Lewisham had been anticipated as 2022’s London Borough of Culture for some time, so it has been several years since the members of the Research Group allotted sites between us to study. I knew the area less well than some of my colleagues, and so was left with three sites in New Cross with which I was not familiar.

On an August day with a blue sky and sparkling sunshine, I embarked on my first site visit to Hatcham Gardens. I was immediately hooked. Nothing – but nothing! – can draw me in quicker than an unusual plant; in this case the Albizia julibrissin f. rosea or pink silk tree, which was in full and glorious bloom. I had never seen it before and loved its rose-pink paintbrush flowers and mid-green leaflets.

The name Hatcham (now New Cross) is recorded as Hacheham in the Domesday Book (1086), and New Cross Gate is named after the New Cross tollgate (1718). Despite Hatcham’s historical credentials, the name has died out except in Hatcham Park Road and a few institutions; Hatcham Gardens, however, is a modern feature. Regrettably, in a heavily built-up area, the greater part of this rare open space is boarded up and scheduled for redevelopment.

Hatcham Gardens (Photo: Rosanna Cavallo)

Historically this site was influenced by George England, a robust character who arrived from Newcastle in 1839 and rented a factory – the Hatcham Iron Works – between Pomeroy and Kender streets. England built around 250 railway locomotives, took out two patents for machinery designs and made castings for the Crystal Palace. His success was such that he rapidly employed over 40 employees and built a substantial family home, Hatcham Lodge – now 56 Kender Street. He retired in 1869, to be succeeded by his son-in-law Robert Fairlie, who had eloped with England’s daughter when she was only 17; records show that England took Fairlie to court for falsely claiming parental consent, but clearly the family rift was mended by the time of England’s retirement!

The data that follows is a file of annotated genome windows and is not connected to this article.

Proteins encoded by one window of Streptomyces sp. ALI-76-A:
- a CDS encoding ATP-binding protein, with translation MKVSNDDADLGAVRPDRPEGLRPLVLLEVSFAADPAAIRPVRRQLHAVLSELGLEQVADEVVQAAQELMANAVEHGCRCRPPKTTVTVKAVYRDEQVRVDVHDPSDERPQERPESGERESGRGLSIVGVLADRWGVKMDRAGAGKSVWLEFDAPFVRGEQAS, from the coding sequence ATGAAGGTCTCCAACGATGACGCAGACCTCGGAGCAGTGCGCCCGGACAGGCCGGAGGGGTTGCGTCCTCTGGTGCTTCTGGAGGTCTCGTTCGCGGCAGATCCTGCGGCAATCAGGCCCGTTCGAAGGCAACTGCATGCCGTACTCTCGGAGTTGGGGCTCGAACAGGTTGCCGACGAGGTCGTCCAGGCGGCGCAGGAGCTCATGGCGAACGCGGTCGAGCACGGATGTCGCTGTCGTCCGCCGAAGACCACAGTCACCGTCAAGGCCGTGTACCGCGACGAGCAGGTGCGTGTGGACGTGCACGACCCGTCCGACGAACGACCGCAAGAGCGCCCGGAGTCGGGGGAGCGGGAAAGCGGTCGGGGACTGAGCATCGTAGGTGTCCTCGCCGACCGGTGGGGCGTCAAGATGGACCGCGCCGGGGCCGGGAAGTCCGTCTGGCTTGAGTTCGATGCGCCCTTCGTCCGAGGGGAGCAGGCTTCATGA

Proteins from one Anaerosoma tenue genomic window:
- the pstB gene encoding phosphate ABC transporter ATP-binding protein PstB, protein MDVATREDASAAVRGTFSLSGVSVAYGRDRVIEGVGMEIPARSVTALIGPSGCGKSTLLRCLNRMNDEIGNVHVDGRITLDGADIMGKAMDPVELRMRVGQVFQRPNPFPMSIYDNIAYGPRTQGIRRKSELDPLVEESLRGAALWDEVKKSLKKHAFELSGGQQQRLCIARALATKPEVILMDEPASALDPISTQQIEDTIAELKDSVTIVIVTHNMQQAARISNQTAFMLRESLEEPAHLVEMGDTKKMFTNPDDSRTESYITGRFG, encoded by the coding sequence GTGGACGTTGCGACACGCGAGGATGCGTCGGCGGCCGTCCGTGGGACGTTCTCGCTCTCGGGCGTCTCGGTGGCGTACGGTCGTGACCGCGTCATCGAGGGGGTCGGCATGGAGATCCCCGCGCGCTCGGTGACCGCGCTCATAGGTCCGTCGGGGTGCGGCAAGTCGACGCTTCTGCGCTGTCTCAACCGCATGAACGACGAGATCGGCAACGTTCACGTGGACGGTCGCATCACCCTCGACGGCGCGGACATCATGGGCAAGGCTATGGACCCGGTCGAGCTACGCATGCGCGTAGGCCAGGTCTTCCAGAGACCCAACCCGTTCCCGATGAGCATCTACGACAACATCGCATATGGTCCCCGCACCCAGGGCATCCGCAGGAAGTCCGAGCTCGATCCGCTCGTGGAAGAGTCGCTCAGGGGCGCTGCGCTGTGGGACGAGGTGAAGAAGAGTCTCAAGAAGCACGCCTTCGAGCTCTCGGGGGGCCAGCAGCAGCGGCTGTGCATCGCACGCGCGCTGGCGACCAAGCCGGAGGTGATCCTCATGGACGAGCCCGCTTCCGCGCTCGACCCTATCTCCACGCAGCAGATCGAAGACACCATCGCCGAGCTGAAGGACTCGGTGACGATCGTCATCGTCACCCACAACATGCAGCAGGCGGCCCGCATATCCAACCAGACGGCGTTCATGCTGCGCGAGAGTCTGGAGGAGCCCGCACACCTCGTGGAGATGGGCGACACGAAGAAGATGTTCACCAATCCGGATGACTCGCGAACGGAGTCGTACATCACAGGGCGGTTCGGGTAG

My second site was Bridgehouse Meadows, which GoParks London describes as ‘a sizeable park contain(ing) extensive meadows, in an area of New Cross that is deficient in accessible wildlife sites’. On my visit, again on a sunny August day, I saw Bridgehouse Meadows at its best. It had clearly been sympathetically landscaped, with a good nod to its name showing in the abundance of wild flowers sown.

The main path is long and snaking, skirting a railway line, with open spaces leading off from it; the result is an oddly-shaped park. What is undeniably in its favour, however, are the hills adding extra interest – a legacy, I presume, of banking from its previous conception as a greyhound and speedway stadium. It pleased me enormously to see again how New Cross’s hilly green spaces at first mask and then suddenly reveal some quite imposing skylines of the city of London.

Bridgehouse Meadows (Photo: Rosanna Cavallo)

Unfortunately, on this day the separate Nature Reserve was locked and inaccessible, but I liked the park and found it to be well used. There really are so few green spaces in the New Cross area, and this ‘lung’ was a much-appreciated break from never-ending residential buildings.